Jeff Klein’s Excellent Adventure in Gaza

Jeff Klein’s excellent adventure this summer was a mission to Gaza, the Palestinian beachhead between Egypt and Israel, to witness resilience, as he says, amidst horrific destruction. From Jones Hill in Dorchester, Massachusetts, Jeff Klein is a retired machinist and union leader. He’s an almost regular working-class hero from the heart of the Boston melting-pot, with a highly irregular susceptibility to strangers and suffering, and a need to see things for himself.

He was going to a place that most of us Americans have chosen, or been persuaded, to put out of mind. It’s part of the charm of Jeff Klein’s voice to get us there matter-of-factly: The Gaza Strip, he notes, has roughly the size, shape and sandiness (and roughly ten times the population) of Cape Cod in Massachusetts. But his great gift is his eye for the human essentials.

Most of his fellow-travelers on this trip were Palestinian-Americans. Mohammed, an environmental consultant from Illinois, was going to see his 90-year-old mother in Gaza. Abu Raouf, who called himself Ralph, was going from Tampa to see his mother and brother. The most heart-rending story was about Maher, an engineer in Kansas City who’d left his American family in Gaza before the warfare last year.

And then the siege began, and his family, all American citizens, were effectively trapped in Gaza. They could not get out. And he was going both to see them – he had not seen them in over a year, and to try and bring them out… At the border there was this horrific confrontation. Here he was with his wife and small children, and told that they couldn’t leave. He could leave, but they couldn’t leave… In the end, he decided the only thing he could do was leave himself, and hope to go to Cairo and make some arrangements to get some pressure from the U.S. embassy to get them out. He was in tears, his children were hysterical. The oldest one looked to be 11 or 12. This was our departure from Gaza.

Jeff Klein in conversation with Chris Lydon, Boston, July 30, 2009.


The beauty of the human voice is that your ears can judge the authenticity of Jeff Klein’s story. He’s tried it on the neighbors:

My neighbors are curious – they say, you went to Gaza, why? To people who aren’t politically active it’s something odd, something out of the ordinary. So it takes a little bit of explaining, but people you have a relationship with, your neighbors, they’re prepared to listen to you in a way they wouldn’t otherwise… My neighbor knows now that his tax money is going to buy bombs to kill people in Gaza. And he doesn’t like it. And that’s the reaction I generally have: if you can get their ear, when you talk to people about it, I find they’re universally understanding and sympathetic about this issue, because as human beings there’s an empathy we have with people who are suffering. And if you make them human, people will respond as human beings. For people to accept the brutality against other people, part of it requires not considering them fully human. As human beings, we can’t be that cruel to people whose humanity we recognize.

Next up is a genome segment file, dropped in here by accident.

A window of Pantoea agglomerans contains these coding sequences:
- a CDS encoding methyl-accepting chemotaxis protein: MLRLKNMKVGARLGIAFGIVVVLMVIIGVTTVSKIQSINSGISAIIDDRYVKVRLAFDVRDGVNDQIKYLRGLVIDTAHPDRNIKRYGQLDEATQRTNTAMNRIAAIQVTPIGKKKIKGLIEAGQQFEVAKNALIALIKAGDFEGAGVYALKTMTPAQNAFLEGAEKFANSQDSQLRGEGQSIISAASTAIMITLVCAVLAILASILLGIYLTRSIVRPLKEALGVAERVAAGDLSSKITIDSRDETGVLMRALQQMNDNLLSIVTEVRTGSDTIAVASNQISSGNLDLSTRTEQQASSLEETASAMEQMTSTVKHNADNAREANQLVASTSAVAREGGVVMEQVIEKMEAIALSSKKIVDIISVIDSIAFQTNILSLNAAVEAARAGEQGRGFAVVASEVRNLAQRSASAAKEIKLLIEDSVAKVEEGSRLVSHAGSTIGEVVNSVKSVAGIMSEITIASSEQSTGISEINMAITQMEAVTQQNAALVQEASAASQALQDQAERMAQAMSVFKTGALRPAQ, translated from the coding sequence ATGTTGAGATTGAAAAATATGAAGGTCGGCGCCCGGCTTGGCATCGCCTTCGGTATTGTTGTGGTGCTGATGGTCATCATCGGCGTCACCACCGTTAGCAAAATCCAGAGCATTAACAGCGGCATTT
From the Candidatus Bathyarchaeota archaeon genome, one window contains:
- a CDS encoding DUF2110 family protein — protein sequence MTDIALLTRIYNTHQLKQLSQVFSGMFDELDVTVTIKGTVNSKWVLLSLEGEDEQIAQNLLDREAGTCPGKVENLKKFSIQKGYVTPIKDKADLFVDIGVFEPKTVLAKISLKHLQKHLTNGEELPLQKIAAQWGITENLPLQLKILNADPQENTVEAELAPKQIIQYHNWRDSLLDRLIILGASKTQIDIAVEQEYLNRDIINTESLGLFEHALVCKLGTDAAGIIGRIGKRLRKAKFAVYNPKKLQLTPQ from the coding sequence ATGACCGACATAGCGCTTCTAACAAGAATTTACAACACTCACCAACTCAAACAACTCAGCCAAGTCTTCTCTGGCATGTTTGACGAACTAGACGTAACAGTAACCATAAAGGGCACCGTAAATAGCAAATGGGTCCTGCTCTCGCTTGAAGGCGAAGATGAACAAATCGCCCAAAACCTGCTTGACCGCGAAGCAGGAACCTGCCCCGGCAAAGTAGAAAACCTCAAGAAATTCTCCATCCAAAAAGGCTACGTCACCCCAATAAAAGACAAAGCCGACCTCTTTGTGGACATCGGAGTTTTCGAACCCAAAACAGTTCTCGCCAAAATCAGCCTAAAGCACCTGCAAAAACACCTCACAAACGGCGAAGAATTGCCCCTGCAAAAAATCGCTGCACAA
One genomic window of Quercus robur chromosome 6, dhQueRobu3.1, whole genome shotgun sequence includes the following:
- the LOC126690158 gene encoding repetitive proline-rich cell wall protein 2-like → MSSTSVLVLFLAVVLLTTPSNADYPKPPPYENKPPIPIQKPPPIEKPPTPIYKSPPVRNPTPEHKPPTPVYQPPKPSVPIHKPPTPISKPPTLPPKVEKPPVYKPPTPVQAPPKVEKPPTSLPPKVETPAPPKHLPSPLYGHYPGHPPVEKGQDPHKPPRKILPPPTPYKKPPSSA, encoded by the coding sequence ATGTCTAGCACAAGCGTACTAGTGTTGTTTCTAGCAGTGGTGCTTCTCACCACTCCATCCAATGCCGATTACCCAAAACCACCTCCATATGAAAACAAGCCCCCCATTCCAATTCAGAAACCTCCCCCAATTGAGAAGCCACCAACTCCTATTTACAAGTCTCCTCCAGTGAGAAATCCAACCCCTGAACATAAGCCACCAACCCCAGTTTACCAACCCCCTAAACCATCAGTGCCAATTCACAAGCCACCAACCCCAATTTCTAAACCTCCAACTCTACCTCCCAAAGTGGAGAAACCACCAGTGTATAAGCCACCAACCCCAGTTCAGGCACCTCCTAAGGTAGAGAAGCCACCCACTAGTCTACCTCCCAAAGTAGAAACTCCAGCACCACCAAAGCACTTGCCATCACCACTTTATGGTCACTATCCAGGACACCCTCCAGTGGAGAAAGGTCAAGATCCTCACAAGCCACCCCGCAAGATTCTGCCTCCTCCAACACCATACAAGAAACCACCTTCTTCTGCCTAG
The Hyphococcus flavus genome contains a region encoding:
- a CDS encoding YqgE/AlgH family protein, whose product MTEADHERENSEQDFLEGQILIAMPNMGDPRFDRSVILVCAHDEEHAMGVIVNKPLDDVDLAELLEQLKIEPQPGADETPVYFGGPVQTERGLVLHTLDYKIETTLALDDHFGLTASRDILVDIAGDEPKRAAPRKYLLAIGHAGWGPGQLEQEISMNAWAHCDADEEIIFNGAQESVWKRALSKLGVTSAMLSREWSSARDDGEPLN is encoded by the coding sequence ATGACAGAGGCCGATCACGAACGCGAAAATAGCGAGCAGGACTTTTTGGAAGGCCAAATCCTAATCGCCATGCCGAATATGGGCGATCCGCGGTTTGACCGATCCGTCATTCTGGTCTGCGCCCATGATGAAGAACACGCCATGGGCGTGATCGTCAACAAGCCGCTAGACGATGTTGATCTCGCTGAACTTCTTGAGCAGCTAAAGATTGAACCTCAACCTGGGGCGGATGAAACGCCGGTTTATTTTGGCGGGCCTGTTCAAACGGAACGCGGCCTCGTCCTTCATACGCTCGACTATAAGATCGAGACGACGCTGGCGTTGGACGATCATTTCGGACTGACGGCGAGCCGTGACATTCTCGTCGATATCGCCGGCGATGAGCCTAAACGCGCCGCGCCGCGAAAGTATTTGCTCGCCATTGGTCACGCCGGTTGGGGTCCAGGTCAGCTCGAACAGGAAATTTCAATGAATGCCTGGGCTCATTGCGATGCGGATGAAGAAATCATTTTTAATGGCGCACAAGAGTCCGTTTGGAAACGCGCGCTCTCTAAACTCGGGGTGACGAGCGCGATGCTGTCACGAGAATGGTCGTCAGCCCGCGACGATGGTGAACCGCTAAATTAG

Jeff Klein in conversation with Chris Lydon, Boston, July 30, 2009.

It seems to Jeff Klein “a miracle,” and a tangible reality, that the Palestinians have been able to sustain their national identity through generations of hardship and diaspora around the world.

And the second and third generations in the United States who’ve never even been to Palestine have this strong sense of identity with the land of their ancestors. It’s a little bit ironic that in some ways the Palestinians of today are what the Jews were of yesterday… Adversity has made them stronger… Soomood is an Arabic word that you’ll learn if you go to the West Bank. Soomood means steadfastedness, sticking to it. They have that, and they have kind of a determination and a calmness about it which is quite remarkable. Whenever I visit the West Bank, and I have friends there, I always feel like I’m the angriest person on the scene among my Palestinian friends… They’re in it for the duration, and getting angry doesn’t help. So they’re calm and determined. I’m more of an American – we want instant gratification. And I’m furious – every time I get to an Israeli checkpoint with my friends and see what people undergo, I’m angry, but they’re calm and steadfast. Of course, if they get angry it could cost them their lives – it’s a different situation for me, I have my american passport to protect me and they don’t.

Jeff Klein in conversation with Chris Lydon, Boston, July 30, 2009.